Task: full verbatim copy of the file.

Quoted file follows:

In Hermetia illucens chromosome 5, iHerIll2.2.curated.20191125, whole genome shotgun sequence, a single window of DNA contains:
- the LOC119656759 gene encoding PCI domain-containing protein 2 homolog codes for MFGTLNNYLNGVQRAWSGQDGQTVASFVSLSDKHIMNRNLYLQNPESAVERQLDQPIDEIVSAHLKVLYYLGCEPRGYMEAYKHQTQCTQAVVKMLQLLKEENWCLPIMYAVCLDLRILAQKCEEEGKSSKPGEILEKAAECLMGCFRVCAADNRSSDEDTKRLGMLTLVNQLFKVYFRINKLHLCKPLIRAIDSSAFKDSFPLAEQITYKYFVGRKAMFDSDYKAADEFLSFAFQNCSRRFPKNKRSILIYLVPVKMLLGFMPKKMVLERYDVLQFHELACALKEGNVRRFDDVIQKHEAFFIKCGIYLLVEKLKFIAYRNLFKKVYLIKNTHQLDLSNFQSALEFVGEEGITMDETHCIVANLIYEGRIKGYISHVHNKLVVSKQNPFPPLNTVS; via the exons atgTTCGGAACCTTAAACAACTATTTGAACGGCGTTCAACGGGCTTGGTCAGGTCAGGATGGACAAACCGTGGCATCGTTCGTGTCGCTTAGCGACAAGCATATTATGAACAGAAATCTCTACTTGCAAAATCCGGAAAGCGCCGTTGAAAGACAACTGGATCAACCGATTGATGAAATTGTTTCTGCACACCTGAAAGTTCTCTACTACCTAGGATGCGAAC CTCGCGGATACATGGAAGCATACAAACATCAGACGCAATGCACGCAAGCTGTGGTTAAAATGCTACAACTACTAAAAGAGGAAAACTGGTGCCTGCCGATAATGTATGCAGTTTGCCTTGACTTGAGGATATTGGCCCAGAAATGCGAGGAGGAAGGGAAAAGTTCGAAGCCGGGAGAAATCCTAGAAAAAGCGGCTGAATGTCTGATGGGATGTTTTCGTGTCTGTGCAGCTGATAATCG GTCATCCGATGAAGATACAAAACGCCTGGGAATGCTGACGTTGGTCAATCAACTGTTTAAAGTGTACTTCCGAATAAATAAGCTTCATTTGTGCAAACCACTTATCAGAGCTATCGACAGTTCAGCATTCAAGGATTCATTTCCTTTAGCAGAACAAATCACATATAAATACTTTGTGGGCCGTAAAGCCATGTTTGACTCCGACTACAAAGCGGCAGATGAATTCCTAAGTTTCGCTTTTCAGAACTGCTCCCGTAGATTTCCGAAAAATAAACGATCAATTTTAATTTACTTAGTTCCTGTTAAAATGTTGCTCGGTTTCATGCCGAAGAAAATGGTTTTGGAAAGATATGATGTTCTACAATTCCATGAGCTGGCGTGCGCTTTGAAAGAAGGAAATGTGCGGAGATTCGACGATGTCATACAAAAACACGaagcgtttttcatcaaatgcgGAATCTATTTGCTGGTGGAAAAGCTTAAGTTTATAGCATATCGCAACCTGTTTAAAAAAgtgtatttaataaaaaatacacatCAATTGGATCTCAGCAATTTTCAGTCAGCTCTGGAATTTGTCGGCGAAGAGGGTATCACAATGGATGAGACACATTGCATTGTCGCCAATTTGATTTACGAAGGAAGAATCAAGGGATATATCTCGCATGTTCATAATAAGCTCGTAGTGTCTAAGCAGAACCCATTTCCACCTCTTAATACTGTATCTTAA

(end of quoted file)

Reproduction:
In Hermetia illucens chromosome 5, iHerIll2.2.curated.20191125, whole genome shotgun sequence, a single window of DNA contains:
- the LOC119656759 gene encoding PCI domain-containing protein 2 homolog codes for MFGTLNNYLNGVQRAWSGQDGQTVASFVSLSDKHIMNRNLYLQNPESAVERQLDQPIDEIVSAHLKVLYYLGCEPRGYMEAYKHQTQCTQAVVKMLQLLKEENWCLPIMYAVCLDLRILAQKCEEEGKSSKPGEILEKAAECLMGCFRVCAADNRSSDEDTKRLGMLTLVNQLFKVYFRINKLHLCKPLIRAIDSSAFKDSFPLAEQITYKYFVGRKAMFDSDYKAADEFLSFAFQNCSRRFPKNKRSILIYLVPVKMLLGFMPKKMVLERYDVLQFHELACALKEGNVRRFDDVIQKHEAFFIKCGIYLLVEKLKFIAYRNLFKKVYLIKNTHQLDLSNFQSALEFVGEEGITMDETHCIVANLIYEGRIKGYISHVHNKLVVSKQNPFPPLNTVS; via the exons atgTTCGGAACCTTAAACAACTATTTGAACGGCGTTCAACGGGCTTGGTCAGGTCAGGATGGACAAACCGTGGCATCGTTCGTGTCGCTTAGCGACAAGCATATTATGAACAGAAATCTCTACTTGCAAAATCCGGAAAGCGCCGTTGAAAGACAACTGGATCAACCGATTGATGAAATTGTTTCTGCACACCTGAAAGTTCTCTACTACCTAGGATGCGAAC CTCGCGGATACATGGAAGCATACAAACATCAGACGCAATGCACGCAAGCTGTGGTTAAAATGCTACAACTACTAAAAGAGGAAAACTGGTGCCTGCCGATAATGTATGCAGTTTGCCTTGACTTGAGGATATTGGCCCAGAAATGCGAGGAGGAAGGGAAAAGTTCGAAGCCGGGAGAAATCCTAGAAAAAGCGGCTGAATGTCTGATGGGATGTTTTCGTGTCTGTGCAGCTGATAATCG GTCATCCGATGAAGATACAAAACGCCTGGGAATGCTGACGTTGGTCAATCAACTGTTTAAAGTGTACTTCCGAATAAATAAGCTTCATTTGTGCAAACCACTTATCAGAGCTATCGACAGTTCAGCATTCAAGGATTCATTTCCTTTAGCAGAACAAATCACATATAAATACTTTGTGGGCCGTAAAGCCATGTTTGACTCCGACTACAAAGCGGCAGATGAATTCCTAAGTTTCGCTTTTCAGAACTGCTCCCGTAGATTTCCGAAAAATAAACGATCAATTTTAATTTACTTAGTTCCTGTTAAAATGTTGCTCGGTTTCATGCCGAAGAAAATGGTTTTGGAAAGATATGATGTTCTACAATTCCATGAGCTGGCGTGCGCTTTGAAAGAAGGAAATGTGCGGAGATTCGACGATGTCATACAAAAACACGaagcgtttttcatcaaatgcgGAATCTATTTGCTGGTGGAAAAGCTTAAGTTTATAGCATATCGCAACCTGTTTAAAAAAgtgtatttaataaaaaatacacatCAATTGGATCTCAGCAATTTTCAGTCAGCTCTGGAATTTGTCGGCGAAGAGGGTATCACAATGGATGAGACACATTGCATTGTCGCCAATTTGATTTACGAAGGAAGAATCAAGGGATATATCTCGCATGTTCATAATAAGCTCGTAGTGTCTAAGCAGAACCCATTTCCACCTCTTAATACTGTATCTTAA